Keep on reading lovelies, Amanda.

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Amanda's Adventures · Everything & Anything · The Readers Favorites

More Than We Can Tell by Brigid Kemmerer

Summary:
Rev has managed. to keep the demons of his past at bay…until he. gets a letter from the abusive father he hasn’t seen in years, and the trauma of his childhood comes hurtling back.
Emma. has only one escape from her parents’ fighting: the computer game she built from scratch…until an online troll’s harassment causes her to fear for her safety.
When Rev and Emma cross paths one night, they’re both longing to confide in someone-to share the weight of their worries. They connect instantly and deeply, vowing to help each other no matter what. But soon Rev’s and Emma’s secrets threaten to crush them, and they’ll need more than a promise to find their way out. In an achingly beautiful story from the author of Letters to the Lost, two teens find the courage to lift the burden of their scars-old and new.
Review:
Brigid Kemmerer has done it again. I adored this story. Rev and Emma pulled me, chewed me up, and spit me out. Their wonderfully developed characters with interesting and complex stories.
Rev has a complicated past, and not in a good way. I knew I wanted to know more about him when I met him in Letters to the Lost. I’m so happy that he got his own book. We really learn about what goes on in Rev’s mind. We learn his fears and doubts and the things he does to try to combat them. I loved the relationships with his family. I thought it was really interesting to learn about Kristin and Geoff adopting Rev and all the other kids that they’ve fostered over the years. The love they have for Rev was so heartwarming and wonderful to read about. I also really enjoyed seeing more of Declan. I thought it was interesting to see the other side of their relationship. I thought Rev was a strong, courageous character that faced his demons down and stayed true to himself.
Emma was stubborn. Sometimes to the point of annoyance. She gets herself into trouble because of the typical ‘not sharing information’ trope where she could have solved all her problems by telling someone the truth. She was shitty to her friends and didn’t appreciate the things she had in her life. Despite all of this, I couldn’t help but like her. By the end of the book, she knew she’s been an ass and start making amends with those she’s treated poorly. She had great growth and I really appreciated that. I also liked that she’s a gamer. It’s not that common of a hobby for girls and the fact that she created her own game is just fascinating.
Overall, I loved this book. It was heartwarming and heart wrenching at the. same time. I’m so invested in these characters I’d die for another book. I have information from a little birdie that there is potential for Matthew (Rev’s foster brother) to get his own book and I would flip. Kemmerer is officially an auto-buy author for me and I cannot wait to read her newest book A Curse So Dark and Lonely.

Keep on reading lovelies, Amanda.

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Amanda's Adventures · Everything & Anything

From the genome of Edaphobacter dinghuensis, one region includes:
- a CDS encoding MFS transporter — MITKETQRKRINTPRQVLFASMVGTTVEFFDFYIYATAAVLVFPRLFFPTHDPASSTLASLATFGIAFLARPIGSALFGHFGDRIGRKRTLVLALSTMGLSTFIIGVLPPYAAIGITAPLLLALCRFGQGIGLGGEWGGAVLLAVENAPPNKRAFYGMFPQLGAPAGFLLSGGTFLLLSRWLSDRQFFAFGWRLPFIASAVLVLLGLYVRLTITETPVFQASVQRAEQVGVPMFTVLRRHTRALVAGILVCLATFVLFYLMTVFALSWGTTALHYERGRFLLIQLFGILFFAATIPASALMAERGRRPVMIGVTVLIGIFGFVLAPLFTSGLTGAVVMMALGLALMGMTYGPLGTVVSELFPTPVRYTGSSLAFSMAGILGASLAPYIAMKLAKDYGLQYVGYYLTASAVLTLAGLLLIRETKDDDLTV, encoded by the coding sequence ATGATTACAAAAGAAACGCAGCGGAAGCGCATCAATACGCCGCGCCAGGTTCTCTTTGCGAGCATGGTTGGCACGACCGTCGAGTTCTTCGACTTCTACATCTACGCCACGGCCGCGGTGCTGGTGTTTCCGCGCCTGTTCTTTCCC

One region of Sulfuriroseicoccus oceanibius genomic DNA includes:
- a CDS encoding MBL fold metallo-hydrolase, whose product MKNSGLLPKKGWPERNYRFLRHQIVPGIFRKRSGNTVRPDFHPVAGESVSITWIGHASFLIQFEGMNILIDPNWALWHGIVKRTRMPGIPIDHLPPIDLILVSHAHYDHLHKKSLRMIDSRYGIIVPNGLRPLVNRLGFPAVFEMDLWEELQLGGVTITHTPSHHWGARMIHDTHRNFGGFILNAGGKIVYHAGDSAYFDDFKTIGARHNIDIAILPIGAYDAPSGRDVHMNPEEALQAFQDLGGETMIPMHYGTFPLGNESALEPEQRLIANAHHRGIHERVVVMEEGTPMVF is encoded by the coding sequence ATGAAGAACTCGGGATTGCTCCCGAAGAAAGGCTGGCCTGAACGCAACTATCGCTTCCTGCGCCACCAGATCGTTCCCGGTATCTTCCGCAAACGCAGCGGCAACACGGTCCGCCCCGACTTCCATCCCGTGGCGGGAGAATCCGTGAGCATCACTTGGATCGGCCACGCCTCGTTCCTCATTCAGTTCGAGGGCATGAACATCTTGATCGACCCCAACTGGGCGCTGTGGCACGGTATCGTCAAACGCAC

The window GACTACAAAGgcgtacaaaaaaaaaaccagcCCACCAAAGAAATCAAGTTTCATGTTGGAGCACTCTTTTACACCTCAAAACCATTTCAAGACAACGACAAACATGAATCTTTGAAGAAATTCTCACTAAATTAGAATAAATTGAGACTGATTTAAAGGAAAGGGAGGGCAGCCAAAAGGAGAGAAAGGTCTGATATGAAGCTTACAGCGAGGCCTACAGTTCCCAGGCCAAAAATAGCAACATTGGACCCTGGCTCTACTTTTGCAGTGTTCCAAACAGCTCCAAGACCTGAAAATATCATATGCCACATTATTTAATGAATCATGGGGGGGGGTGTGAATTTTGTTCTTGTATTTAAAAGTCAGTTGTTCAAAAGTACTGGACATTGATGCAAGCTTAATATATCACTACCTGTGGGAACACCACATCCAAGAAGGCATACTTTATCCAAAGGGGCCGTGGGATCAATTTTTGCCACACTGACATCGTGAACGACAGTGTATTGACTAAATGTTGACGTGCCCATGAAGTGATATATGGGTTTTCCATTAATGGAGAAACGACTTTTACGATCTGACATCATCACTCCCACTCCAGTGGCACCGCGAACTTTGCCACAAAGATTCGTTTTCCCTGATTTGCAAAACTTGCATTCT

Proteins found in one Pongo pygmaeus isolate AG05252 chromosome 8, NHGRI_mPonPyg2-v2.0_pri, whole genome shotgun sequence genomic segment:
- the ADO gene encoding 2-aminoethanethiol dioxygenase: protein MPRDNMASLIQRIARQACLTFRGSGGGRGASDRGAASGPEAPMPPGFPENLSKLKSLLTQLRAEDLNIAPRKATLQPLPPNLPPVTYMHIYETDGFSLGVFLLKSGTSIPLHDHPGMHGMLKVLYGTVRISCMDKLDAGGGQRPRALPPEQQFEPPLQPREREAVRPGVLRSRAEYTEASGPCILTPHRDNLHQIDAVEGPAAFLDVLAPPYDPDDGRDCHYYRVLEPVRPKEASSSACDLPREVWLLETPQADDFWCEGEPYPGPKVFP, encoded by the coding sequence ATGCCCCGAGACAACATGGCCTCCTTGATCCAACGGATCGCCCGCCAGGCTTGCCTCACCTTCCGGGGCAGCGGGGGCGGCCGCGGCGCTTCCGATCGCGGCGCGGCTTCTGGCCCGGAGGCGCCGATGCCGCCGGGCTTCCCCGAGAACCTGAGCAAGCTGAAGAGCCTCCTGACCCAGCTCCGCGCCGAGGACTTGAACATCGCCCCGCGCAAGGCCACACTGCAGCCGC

Letters to the Lost by Brigid Kemmerer

GoodReads Summary:
Juliet Young always writes letters to her mother, a world-traveling photojournalist. Even after her mother’s death, she leaves letters at her grave. It’s the only way Juliet can cope.
Declan Murphy isn’t the sort of guy you want to cross. In the midst of his court-ordered community service at the local cemetery, he’s trying to escape the demons of his past.
When Declan reads a haunting letter left beside a grave, he can’t resist writing back. Soon, he’s opening up to a perfect stranger, and their connection is immediate. But neither Declan nor Juliet knows that they’re not actually strangers. When life at school interferes with their secret life of letters, sparks will fly as Juliet and Declan discover truths that might tear them apart.
Review:
I’m binge-reading all of Brigid Kemmerer’s books because I’m going to her book signing on the 28th and I want to have read the book that I’m going to have her sign. I have heard nothing but good things about her writing and I was certainly not disappointed by Letters to the Lost. This story was interesting and thought-provoking, compelling and heart-wrenching.
Juliet and Declan were both such captivating characters. Each of them dealing with the death of a loved one, each feeling in their own way like that death was their fault. I really liked both of them. Juliet, dealing with the death of her mother, trying to get through each day to get her life back to normal. She finds that she can’t do all of the things she loved before her mother died. She won’t pick up a camera. She’s basically just going through the motions each day. I thought it was really interesting seeing how the deal of a loved one can affect your passions. Grief is more than just sadness and Letters to the Lost really shows that with these characters. For Juliet, it’s being consumed by wanting her mother back and losing interest in things she loved previously. For Declan, it was different. He put the responsibility on himself. So along with grief, he feels an overpowering amount of guilt. His grief shows in different ways than Juliet. He’s abrasive and volatile, embracing the ‘delinquent’ reputation that he has.
I found this story so relatable. Showing that everyone grieves differently is such an important message and its one that is shared so well by this story. Kemmerer tells a captivating story of love and loss and how to move toward loving and living again after losing someone you love.
Overall, I’m so happy I read this story and I can’t wait to read more by Kemmerer. Her writing was beautiful. It was also super interesting to read about the area that I live in because Kemmerer lives in a town near me (how cool right?) I definitely recommend reading this book if you haven’t already.

Keep on reading lovelies, Amanda.

*Want to buy this book? Click on the book cover! It’s an affiliate link so we will make a small percentage from your purchase, feel free to support us!